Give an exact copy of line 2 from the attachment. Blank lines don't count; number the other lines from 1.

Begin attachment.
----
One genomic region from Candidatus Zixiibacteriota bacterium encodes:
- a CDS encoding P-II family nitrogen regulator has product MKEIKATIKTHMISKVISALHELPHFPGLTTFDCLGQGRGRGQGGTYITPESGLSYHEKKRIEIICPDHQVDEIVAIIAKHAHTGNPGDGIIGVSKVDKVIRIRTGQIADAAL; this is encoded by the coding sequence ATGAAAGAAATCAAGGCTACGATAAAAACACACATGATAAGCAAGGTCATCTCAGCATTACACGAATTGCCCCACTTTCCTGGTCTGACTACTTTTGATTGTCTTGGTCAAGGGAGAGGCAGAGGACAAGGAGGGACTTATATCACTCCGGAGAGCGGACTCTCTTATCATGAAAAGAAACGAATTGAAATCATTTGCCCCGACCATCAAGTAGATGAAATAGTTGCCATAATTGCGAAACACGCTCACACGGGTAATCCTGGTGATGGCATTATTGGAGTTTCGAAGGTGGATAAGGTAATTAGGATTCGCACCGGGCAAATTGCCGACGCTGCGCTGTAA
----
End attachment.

- a CDS encoding P-II family nitrogen regulator has product MKEIKATIKTHMISKVISALHELPHFPGLTTFDCLGQGRGRGQGGTYITPESGLSYHEKKRIEIICPDHQVDEIVAIIAKHAHTGNPGDGIIGVSKVDKVIRIRTGQIADAAL; this is encoded by the coding sequence ATGAAAGAAATCAAGGCTACGATAAAAACACACATGATAAGCAAGGTCATCTCAGCATTACACGAATTGCCCCACTTTCCTGGTCTGACTACTTTTGATTGTCTTGGTCAAGGGAGAGGCAGAGGACAAGGAGGGACTTATATCACTCCGGAGAGCGGACTCTCTTATCATGAAAAGAAACGAATTGAAATCATTTGCCCCGACCATCAAGTAGATGAAATAGTTGCCATAATTGCGAAACACGCTCACACGGGTAATCCTGGTGATGGCATTATTGGAGTTTCGAAGGTGGATAAGGTAATTAGGATTCGCACCGGGCAAATTGCCGACGCTGCGCTGTAA